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Article
Reducing Spread of Infections with a Photocatalytic Reactor—Potential Applications in Control of Hospital Staphylococcus aureus and Clostridioides difficile Infections and Inactivation of RNA Viruses
Infect. Dis. Rep. 2021, 13(1), 58-71; https://0-doi-org.brum.beds.ac.uk/10.3390/idr13010008 - 11 Jan 2021
Viewed by 1487
Abstract
Contaminated surfaces and indoor environments are important sources of infectious spread within hospital and non-hospital facilities. Bacterial infections such as infections with Clostridioides (formerly Clostridium) difficile (C. difficile) and Staphylococcus aureus (S. aureus) and its antibiotic resistant strains [...] Read more.
Contaminated surfaces and indoor environments are important sources of infectious spread within hospital and non-hospital facilities. Bacterial infections such as infections with Clostridioides (formerly Clostridium) difficile (C. difficile) and Staphylococcus aureus (S. aureus) and its antibiotic resistant strains continue to pose a significant risk to healthcare workers and patients. Additionally, the recent emergence of the coronavirus disease 2019 (COVID-19) pandemic, which is caused by the novel coronavirus, severe acute respiratory syndrome coronavirus 2 (SARS-CoV-2), highlights the need for safe and effective methods to decontaminate surfaces to control infection spread in hospitals and the community. To address these critical needs, we tested a photocatalytic reactor decontamination method to disinfect contaminated surfaces in a hospital and a laboratory setting. By placing the reactor in a test hospital room, growth of S. aureus and C. difficile were significantly reduced compared with a control room. Additionally, using a model enveloped positive-sense single-stranded RNA virus, dengue virus type 2 (DENV2), we showed that the use of the photocatalytic reactor reduces viral infectivity. Collectively, the results demonstrate the potential utility of photocatalytic reactors in reducing the spread of highly contagious bacterial and viral infections through contaminated surfaces and environments. Full article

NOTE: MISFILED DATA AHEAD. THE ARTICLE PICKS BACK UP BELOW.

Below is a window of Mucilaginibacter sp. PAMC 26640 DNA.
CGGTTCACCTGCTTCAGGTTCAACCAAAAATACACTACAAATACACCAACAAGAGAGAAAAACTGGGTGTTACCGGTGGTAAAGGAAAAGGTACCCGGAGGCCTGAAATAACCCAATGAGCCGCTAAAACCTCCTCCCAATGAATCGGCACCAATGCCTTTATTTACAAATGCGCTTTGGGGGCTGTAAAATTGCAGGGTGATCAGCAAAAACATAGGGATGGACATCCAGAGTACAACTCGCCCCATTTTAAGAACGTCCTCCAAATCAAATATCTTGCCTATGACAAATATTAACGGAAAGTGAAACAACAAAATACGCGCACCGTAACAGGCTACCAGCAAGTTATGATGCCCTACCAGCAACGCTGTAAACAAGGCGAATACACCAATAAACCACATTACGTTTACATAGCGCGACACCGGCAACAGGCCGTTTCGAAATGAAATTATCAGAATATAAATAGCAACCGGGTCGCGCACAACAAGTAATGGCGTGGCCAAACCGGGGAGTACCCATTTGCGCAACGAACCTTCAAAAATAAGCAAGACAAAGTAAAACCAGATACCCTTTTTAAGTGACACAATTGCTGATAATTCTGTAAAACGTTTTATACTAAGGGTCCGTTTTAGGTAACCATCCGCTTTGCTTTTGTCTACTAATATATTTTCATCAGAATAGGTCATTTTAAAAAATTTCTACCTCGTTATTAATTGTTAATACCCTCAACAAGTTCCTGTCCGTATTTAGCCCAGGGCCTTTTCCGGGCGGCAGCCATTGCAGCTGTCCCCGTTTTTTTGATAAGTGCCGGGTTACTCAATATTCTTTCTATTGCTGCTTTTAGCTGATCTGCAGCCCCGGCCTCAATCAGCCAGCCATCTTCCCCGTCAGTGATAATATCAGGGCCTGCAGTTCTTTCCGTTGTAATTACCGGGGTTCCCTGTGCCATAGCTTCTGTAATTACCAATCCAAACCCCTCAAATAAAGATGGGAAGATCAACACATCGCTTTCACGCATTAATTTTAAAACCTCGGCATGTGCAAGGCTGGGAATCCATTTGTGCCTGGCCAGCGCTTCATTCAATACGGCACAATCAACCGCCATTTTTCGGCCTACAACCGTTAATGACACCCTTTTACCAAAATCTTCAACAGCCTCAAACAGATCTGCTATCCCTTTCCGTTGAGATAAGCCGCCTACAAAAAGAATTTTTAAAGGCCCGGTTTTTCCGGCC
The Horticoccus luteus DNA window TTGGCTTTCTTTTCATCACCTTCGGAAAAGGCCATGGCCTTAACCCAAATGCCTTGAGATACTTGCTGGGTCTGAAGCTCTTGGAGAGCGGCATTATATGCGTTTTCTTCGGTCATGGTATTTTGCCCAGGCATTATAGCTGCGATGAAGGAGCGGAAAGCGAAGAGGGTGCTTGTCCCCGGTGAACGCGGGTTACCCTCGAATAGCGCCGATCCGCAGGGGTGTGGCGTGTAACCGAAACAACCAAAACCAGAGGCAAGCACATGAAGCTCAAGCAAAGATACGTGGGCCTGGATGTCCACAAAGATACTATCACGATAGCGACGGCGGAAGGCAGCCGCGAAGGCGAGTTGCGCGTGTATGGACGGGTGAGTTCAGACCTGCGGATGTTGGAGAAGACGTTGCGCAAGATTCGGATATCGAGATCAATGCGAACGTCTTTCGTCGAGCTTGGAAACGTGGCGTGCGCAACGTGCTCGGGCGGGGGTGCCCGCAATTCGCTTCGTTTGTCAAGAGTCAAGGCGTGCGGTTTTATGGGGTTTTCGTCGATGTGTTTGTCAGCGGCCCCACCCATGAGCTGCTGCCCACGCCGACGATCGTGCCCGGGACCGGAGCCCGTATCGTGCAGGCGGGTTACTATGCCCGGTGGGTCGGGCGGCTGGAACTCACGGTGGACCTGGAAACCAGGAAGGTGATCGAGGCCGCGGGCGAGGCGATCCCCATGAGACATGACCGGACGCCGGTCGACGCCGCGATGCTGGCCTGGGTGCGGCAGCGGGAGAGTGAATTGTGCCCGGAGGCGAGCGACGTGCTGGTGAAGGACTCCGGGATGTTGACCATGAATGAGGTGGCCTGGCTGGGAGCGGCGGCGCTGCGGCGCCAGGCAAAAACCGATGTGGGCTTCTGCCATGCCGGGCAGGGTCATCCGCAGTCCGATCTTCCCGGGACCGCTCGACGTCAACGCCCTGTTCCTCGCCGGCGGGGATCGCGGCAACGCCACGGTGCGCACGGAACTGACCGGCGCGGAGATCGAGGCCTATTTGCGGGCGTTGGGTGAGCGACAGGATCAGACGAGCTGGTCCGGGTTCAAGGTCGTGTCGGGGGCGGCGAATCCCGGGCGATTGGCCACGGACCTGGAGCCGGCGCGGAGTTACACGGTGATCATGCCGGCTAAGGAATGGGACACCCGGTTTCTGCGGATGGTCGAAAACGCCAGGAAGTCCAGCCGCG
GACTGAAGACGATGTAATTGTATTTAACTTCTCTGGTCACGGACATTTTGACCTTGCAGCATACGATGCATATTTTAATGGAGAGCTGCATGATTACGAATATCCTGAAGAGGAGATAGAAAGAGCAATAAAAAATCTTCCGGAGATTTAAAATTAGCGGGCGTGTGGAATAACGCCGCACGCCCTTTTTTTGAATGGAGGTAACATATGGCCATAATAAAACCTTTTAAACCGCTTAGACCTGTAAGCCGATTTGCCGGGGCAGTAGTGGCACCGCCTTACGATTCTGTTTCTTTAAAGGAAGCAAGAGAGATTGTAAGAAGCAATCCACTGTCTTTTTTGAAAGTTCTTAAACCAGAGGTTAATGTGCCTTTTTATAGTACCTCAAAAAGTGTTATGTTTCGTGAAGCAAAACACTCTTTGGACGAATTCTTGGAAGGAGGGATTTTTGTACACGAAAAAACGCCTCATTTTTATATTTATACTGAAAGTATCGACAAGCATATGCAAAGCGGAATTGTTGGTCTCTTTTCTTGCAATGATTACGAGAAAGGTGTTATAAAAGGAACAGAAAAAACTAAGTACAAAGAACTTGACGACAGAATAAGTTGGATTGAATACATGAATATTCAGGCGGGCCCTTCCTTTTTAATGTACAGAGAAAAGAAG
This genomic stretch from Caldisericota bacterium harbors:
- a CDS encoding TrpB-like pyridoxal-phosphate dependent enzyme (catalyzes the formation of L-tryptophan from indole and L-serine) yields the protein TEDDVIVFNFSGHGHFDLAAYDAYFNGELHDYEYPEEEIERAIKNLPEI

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Article
On Pilot Massive COVID-19 Testing by Antigen Tests in Europe. Case Study: Slovakia
Infect. Dis. Rep. 2021, 13(1), 45-57; https://0-doi-org.brum.beds.ac.uk/10.3390/idr13010007 - 07 Jan 2021
Cited by 4 | Viewed by 1527
Abstract
This paper provides a summary of mass COVID-19 testing of almost the entire population in Slovakia by antigen tests. We focused on the results delivered by two testing rounds and analyzed the benefits and weaknesses of such type of testing. We prepared mathematical [...] Read more.
This paper provides a summary of mass COVID-19 testing of almost the entire population in Slovakia by antigen tests. We focused on the results delivered by two testing rounds and analyzed the benefits and weaknesses of such type of testing. We prepared mathematical models to critically examine the effectiveness of the testing, and we also estimated the number of potentially sick people that would become infected by those marked as positives by antigen tests. Our calculations have proven that antigen testing in hotspots can flatten the curve of daily newly reported cases significantly, but in regions with low-risk of COVID-19, the benefit of such testing is questionable. As for the regions with low infection rates, we could only estimate the proportion of true and false-positive cases because the national health authority had not validated the results by RT–PCR tests. Therefore, this work can serve as an introductory study on the first nationwide testing by antigen tests in Europe. Full article
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Article
Incidence of Antibiotic Treatment Failure in Patients with Nursing Home-Acquired Pneumonia and Community Acquired Pneumonia
Infect. Dis. Rep. 2021, 13(1), 33-44; https://0-doi-org.brum.beds.ac.uk/10.3390/idr13010006 - 05 Jan 2021
Viewed by 948
Abstract
Purpose: Nursing home-acquired pneumonia (NHAP) patients are at higher risk of multi-drug resistant infection (MDR) than those with community-acquired pneumonia (CAP). Recent evidence suggests a single risk factor for MDR does not accurately predict the need for broad-spectrum antibiotics. The goal of this [...] Read more.